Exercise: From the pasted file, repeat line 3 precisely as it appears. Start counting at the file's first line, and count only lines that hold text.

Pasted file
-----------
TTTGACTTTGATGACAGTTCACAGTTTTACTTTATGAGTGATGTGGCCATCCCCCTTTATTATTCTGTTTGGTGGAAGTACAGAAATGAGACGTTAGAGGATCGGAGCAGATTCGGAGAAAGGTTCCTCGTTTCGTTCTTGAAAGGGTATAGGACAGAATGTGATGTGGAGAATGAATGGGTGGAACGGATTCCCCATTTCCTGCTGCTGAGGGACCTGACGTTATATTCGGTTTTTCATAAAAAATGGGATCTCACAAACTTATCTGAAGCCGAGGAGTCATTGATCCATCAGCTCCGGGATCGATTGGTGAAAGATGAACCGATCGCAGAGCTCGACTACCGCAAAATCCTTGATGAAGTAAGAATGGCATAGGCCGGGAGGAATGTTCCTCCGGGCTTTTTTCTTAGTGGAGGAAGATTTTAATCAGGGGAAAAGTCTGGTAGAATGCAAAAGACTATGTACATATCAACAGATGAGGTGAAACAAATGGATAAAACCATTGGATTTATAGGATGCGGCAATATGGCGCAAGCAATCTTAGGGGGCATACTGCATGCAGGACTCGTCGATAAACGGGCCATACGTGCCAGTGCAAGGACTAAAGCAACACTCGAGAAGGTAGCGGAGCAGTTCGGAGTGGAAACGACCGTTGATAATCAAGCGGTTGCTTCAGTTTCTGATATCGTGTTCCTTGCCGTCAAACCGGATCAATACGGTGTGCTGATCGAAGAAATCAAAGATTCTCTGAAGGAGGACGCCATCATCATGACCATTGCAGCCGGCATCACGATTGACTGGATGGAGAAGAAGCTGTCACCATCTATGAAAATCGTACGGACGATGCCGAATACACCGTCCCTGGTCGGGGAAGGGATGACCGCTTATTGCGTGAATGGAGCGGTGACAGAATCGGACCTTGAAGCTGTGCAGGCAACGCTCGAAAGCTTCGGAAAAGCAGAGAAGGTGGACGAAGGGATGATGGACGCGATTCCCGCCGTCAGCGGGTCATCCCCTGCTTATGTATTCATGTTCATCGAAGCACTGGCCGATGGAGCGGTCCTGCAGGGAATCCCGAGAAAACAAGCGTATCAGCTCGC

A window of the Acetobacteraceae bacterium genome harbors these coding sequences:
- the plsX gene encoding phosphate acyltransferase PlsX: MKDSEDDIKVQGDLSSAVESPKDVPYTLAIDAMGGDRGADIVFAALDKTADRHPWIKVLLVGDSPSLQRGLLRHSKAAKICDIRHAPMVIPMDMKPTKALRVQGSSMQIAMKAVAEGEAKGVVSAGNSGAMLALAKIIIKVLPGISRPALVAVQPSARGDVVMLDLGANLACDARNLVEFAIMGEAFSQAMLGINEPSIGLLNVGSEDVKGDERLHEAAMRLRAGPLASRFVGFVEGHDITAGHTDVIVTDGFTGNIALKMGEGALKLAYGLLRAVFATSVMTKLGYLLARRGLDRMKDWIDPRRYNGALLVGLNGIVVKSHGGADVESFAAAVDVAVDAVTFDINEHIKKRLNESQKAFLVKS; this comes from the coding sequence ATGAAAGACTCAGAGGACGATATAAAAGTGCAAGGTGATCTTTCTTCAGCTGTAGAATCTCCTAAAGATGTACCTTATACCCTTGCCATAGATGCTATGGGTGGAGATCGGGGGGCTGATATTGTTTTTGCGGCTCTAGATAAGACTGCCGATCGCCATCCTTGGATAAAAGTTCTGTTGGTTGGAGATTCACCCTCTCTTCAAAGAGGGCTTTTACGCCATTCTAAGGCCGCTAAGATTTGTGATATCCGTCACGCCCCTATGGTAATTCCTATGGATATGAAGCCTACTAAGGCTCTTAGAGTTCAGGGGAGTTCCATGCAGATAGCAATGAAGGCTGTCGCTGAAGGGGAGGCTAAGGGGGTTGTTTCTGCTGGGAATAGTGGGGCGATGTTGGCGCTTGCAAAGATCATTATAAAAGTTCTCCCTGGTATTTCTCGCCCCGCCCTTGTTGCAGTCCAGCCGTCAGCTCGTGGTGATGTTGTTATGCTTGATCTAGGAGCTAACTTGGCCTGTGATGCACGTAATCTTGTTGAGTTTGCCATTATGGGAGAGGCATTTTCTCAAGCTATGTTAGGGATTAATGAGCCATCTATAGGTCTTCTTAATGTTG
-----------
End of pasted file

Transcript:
- the plsX gene encoding phosphate acyltransferase PlsX: MKDSEDDIKVQGDLSSAVESPKDVPYTLAIDAMGGDRGADIVFAALDKTADRHPWIKVLLVGDSPSLQRGLLRHSKAAKICDIRHAPMVIPMDMKPTKALRVQGSSMQIAMKAVAEGEAKGVVSAGNSGAMLALAKIIIKVLPGISRPALVAVQPSARGDVVMLDLGANLACDARNLVEFAIMGEAFSQAMLGINEPSIGLLNVGSEDVKGDERLHEAAMRLRAGPLASRFVGFVEGHDITAGHTDVIVTDGFTGNIALKMGEGALKLAYGLLRAVFATSVMTKLGYLLARRGLDRMKDWIDPRRYNGALLVGLNGIVVKSHGGADVESFAAAVDVAVDAVTFDINEHIKKRLNESQKAFLVKS; this comes from the coding sequence ATGAAAGACTCAGAGGACGATATAAAAGTGCAAGGTGATCTTTCTTCAGCTGTAGAATCTCCTAAAGATGTACCTTATACCCTTGCCATAGATGCTATGGGTGGAGATCGGGGGGCTGATATTGTTTTTGCGGCTCTAGATAAGACTGCCGATCGCCATCCTTGGATAAAAGTTCTGTTGGTTGGAGATTCACCCTCTCTTCAAAGAGGGCTTTTACGCCATTCTAAGGCCGCTAAGATTTGTGATATCCGTCACGCCCCTATGGTAATTCCTATGGATATGAAGCCTACTAAGGCTCTTAGAGTTCAGGGGAGTTCCATGCAGATAGCAATGAAGGCTGTCGCTGAAGGGGAGGCTAAGGGGGTTGTTTCTGCTGGGAATAGTGGGGCGATGTTGGCGCTTGCAAAGATCATTATAAAAGTTCTCCCTGGTATTTCTCGCCCCGCCCTTGTTGCAGTCCAGCCGTCAGCTCGTGGTGATGTTGTTATGCTTGATCTAGGAGCTAACTTGGCCTGTGATGCACGTAATCTTGTTGAGTTTGCCATTATGGGAGAGGCATTTTCTCAAGCTATGTTAGGGATTAATGAGCCATCTATAGGTCTTCTTAATGTTG